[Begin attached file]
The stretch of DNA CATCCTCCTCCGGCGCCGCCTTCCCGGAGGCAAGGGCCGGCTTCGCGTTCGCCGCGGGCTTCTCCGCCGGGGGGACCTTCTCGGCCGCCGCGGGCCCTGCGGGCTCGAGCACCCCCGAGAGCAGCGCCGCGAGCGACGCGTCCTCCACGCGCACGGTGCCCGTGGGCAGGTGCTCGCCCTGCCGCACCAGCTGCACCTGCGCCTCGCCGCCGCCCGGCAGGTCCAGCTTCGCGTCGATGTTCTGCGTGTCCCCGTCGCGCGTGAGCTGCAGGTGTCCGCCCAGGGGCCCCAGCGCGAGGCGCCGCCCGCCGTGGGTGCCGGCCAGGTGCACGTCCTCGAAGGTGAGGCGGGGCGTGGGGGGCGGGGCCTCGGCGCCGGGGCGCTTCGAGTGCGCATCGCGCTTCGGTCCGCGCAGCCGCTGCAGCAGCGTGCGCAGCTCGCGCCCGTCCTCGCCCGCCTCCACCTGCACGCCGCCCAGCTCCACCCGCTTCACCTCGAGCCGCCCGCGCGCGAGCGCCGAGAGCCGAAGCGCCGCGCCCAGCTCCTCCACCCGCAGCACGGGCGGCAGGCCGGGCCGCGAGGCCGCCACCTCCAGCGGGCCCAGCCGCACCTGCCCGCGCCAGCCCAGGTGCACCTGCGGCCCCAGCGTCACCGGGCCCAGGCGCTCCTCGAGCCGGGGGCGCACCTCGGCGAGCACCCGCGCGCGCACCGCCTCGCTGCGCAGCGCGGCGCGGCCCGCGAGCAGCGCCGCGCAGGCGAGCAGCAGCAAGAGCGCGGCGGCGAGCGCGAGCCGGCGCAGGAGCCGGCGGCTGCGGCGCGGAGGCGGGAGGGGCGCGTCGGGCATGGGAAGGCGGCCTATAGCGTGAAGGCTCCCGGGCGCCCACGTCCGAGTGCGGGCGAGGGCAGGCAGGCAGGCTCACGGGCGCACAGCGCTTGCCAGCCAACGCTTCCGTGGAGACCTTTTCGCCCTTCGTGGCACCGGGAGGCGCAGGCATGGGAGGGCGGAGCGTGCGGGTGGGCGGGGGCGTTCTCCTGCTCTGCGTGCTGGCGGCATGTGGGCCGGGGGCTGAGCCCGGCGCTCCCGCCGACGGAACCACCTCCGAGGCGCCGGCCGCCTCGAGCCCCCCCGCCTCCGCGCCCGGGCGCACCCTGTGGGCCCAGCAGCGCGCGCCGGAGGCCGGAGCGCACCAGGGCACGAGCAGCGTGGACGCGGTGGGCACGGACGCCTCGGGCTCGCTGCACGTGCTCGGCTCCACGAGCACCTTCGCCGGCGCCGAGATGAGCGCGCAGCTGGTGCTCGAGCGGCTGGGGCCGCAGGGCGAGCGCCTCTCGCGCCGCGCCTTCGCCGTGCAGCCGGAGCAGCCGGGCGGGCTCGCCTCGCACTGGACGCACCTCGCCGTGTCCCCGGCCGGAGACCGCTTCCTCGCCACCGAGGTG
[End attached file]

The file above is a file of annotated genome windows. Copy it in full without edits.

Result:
The stretch of DNA CATCCTCCTCCGGCGCCGCCTTCCCGGAGGCAAGGGCCGGCTTCGCGTTCGCCGCGGGCTTCTCCGCCGGGGGGACCTTCTCGGCCGCCGCGGGCCCTGCGGGCTCGAGCACCCCCGAGAGCAGCGCCGCGAGCGACGCGTCCTCCACGCGCACGGTGCCCGTGGGCAGGTGCTCGCCCTGCCGCACCAGCTGCACCTGCGCCTCGCCGCCGCCCGGCAGGTCCAGCTTCGCGTCGATGTTCTGCGTGTCCCCGTCGCGCGTGAGCTGCAGGTGTCCGCCCAGGGGCCCCAGCGCGAGGCGCCGCCCGCCGTGGGTGCCGGCCAGGTGCACGTCCTCGAAGGTGAGGCGGGGCGTGGGGGGCGGGGCCTCGGCGCCGGGGCGCTTCGAGTGCGCATCGCGCTTCGGTCCGCGCAGCCGCTGCAGCAGCGTGCGCAGCTCGCGCCCGTCCTCGCCCGCCTCCACCTGCACGCCGCCCAGCTCCACCCGCTTCACCTCGAGCCGCCCGCGCGCGAGCGCCGAGAGCCGAAGCGCCGCGCCCAGCTCCTCCACCCGCAGCACGGGCGGCAGGCCGGGCCGCGAGGCCGCCACCTCCAGCGGGCCCAGCCGCACCTGCCCGCGCCAGCCCAGGTGCACCTGCGGCCCCAGCGTCACCGGGCCCAGGCGCTCCTCGAGCCGGGGGCGCACCTCGGCGAGCACCCGCGCGCGCACCGCCTCGCTGCGCAGCGCGGCGCGGCCCGCGAGCAGCGCCGCGCAGGCGAGCAGCAGCAAGAGCGCGGCGGCGAGCGCGAGCCGGCGCAGGAGCCGGCGGCTGCGGCGCGGAGGCGGGAGGGGCGCGTCGGGCATGGGAAGGCGGCCTATAGCGTGAAGGCTCCCGGGCGCCCACGTCCGAGTGCGGGCGAGGGCAGGCAGGCAGGCTCACGGGCGCACAGCGCTTGCCAGCCAACGCTTCCGTGGAGACCTTTTCGCCCTTCGTGGCACCGGGAGGCGCAGGCATGGGAGGGCGGAGCGTGCGGGTGGGCGGGGGCGTTCTCCTGCTCTGCGTGCTGGCGGCATGTGGGCCGGGGGCTGAGCCCGGCGCTCCCGCCGACGGAACCACCTCCGAGGCGCCGGCCGCCTCGAGCCCCCCCGCCTCCGCGCCCGGGCGCACCCTGTGGGCCCAGCAGCGCGCGCCGGAGGCCGGAGCGCACCAGGGCACGAGCAGCGTGGACGCGGTGGGCACGGACGCCTCGGGCTCGCTGCACGTGCTCGGCTCCACGAGCACCTTCGCCGGCGCCGAGATGAGCGCGCAGCTGGTGCTCGAGCGGCTGGGGCCGCAGGGCGAGCGCCTCTCGCGCCGCGCCTTCGCCGTGCAGCCGGAGCAGCCGGGCGGGCTCGCCTCGCACTGGACGCACCTCGCCGTGTCCCCGGCCGGAGACCGCTTCCTCGCCACCGAGGTG